BRAUCHLER:  Well, my guess is, having gone through the report, Julie, you did the same thing I did.  You got to certain points and said, “I mean, something could have been done right, here.”  Or, “Why wasn’t this done here?”  And that’s  not to suggest that whatever protocols that existed in place weren’t followed, but my goodness, if there are red flags to be had in that report, there are pages coated in them.  You pointed out the fact that the teacher, who was the target of the shooter’s hatred, is so concerned he’s revisiting multiple times the administration’s office to say things like, “Hey, can we pull the video from the parking lot when the shooter announced to his mother, ‘And yes,’ [the shooter said,] ‘I’m going to kill that guy,’ or ‘I’m going to kill him.’”  And it doesn’t happen.  And then he’s so concerned when the shooter comes back to speech and debate practice after he’s been told not to, he goes back to the administration and expressed a significant concern, and said, “You know, I thought about quitting because I didn’t want to be a target.”  I mean, those are pretty big red flags.  And outside my role as a District Attorney, as a parent, I do want to hear answers to questions from people who are decision makers on the ground, “Here’s why we didn’t do this,” or, “Here’s why we did this.”  I mean, we just — we haven’t gotten there yet.

BONNIWELL:  Well, you know, Julie and I had a —  we had animated discussions coming over to the program.  What can be done?  I mean, you know, involuntary civil commitment?  Criminal charges?  I mean, it’s very hard to see exactly what could, should, might be done, when you have somebody —.  I mean, I went to high school and had kind of an acquaintance/friend, who at 18 exhibited schizophrenia and ended up on a roof with a rifle. And so, you know, a lot of people —. You know, mental illness kind of tends to show itself when you get into your — you know—16, 17, 18 years old.  He was committed for the rest of his life, and he is still in an institution.  But it’s — you know, to bring the criminal justice system in, that creates all kinds of problems.  Um, they used to have police officers out in LA had the ability to civilly commit people, and they’d throw their girlfriends in when they’d threaten to talk to their wives and stuff.  What can be done, do you think?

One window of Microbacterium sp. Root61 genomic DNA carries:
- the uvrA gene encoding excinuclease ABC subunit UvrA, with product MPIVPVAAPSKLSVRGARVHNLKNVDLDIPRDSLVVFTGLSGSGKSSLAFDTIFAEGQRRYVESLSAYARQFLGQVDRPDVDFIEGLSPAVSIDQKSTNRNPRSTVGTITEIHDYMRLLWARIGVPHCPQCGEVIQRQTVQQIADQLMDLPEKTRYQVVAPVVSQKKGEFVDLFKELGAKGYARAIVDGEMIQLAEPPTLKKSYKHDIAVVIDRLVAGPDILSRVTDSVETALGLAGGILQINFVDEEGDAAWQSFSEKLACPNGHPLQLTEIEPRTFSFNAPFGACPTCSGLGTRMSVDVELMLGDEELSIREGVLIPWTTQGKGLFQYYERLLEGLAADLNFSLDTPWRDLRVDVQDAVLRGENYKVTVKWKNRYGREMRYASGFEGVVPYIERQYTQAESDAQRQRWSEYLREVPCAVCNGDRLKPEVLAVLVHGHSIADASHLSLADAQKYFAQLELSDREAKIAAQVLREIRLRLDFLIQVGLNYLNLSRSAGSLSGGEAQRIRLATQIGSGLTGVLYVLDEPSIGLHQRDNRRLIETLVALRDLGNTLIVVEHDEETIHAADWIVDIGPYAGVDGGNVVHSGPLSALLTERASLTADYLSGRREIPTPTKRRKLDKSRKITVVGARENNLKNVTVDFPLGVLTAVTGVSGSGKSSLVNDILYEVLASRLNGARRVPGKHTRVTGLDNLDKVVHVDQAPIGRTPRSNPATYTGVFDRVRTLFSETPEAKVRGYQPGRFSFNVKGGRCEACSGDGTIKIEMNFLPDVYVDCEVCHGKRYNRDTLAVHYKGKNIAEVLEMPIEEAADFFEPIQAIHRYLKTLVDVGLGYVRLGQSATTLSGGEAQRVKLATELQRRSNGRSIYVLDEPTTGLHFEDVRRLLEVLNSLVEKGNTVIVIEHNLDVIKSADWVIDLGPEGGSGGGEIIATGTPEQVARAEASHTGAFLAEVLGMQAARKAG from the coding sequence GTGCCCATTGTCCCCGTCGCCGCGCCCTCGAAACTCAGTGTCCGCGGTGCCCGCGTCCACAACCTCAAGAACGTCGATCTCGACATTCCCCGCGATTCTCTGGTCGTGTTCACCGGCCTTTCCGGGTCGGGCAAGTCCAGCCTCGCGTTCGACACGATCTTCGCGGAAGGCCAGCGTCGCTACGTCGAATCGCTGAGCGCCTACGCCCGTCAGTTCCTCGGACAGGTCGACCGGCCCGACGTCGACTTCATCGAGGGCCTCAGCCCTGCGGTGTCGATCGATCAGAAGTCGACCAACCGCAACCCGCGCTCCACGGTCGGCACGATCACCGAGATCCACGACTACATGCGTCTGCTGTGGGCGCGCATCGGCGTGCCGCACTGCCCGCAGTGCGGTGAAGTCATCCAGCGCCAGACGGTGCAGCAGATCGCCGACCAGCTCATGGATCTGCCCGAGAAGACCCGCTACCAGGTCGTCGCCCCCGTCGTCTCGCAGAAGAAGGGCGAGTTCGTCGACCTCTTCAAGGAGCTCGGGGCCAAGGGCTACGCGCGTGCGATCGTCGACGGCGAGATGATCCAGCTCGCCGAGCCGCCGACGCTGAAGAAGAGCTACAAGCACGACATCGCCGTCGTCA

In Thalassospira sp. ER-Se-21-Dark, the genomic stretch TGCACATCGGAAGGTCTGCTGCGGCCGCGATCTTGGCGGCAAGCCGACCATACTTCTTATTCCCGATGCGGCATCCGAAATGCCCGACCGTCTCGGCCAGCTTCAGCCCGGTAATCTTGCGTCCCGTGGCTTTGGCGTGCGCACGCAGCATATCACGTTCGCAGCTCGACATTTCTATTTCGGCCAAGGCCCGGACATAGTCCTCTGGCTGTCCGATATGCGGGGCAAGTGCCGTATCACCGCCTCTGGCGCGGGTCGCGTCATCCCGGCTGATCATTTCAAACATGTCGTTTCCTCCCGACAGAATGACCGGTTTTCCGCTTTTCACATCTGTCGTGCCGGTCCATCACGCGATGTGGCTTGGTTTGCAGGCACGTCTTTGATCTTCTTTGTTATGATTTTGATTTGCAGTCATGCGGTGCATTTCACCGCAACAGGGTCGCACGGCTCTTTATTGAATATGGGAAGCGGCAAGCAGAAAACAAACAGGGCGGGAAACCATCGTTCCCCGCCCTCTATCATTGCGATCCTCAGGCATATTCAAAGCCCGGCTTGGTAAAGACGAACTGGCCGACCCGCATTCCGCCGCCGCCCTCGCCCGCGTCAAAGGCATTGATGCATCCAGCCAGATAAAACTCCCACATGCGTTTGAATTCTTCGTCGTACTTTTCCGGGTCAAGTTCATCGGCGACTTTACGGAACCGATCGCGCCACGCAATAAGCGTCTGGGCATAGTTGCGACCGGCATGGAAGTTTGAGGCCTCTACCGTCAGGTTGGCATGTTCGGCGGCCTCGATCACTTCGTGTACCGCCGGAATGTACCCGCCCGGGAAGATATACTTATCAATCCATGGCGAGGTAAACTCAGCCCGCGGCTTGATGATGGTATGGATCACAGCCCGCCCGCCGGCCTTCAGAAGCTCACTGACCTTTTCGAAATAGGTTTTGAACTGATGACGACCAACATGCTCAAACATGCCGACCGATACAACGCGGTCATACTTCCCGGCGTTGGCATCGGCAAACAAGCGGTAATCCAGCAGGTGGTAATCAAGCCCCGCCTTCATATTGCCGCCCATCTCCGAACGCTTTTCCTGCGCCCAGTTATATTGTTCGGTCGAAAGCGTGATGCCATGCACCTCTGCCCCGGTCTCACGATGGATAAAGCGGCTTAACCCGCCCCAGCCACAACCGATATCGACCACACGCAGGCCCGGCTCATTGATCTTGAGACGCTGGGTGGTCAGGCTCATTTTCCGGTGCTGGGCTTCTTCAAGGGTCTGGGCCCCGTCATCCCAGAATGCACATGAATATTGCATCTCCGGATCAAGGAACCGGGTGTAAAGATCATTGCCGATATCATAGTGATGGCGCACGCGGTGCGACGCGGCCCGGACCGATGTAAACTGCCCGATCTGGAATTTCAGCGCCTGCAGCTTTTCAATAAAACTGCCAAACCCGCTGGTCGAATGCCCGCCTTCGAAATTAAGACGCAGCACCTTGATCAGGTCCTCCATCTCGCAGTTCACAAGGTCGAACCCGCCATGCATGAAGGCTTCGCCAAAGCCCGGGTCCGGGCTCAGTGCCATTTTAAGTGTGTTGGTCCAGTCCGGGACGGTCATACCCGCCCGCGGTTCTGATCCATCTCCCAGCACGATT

BRAUCHLER:  Well, I think the criminal justice system is a bit emasculated from doing anything in this situation — that the tools that the school district has, or the tools that the school has to say things like, you know, “Don’t come back until this happens or we’re going to provide extra monitoring.”  Or, “We’re going to take pretty significant steps.”  Those are things I just don’t know, Chuck.  But you do point out something that I think the people ought to consider, too. And that is, It’s not like this guy didn’t have a threat assessment.  And it’s not that the shooter didn’t even have exposure to mental health professionals.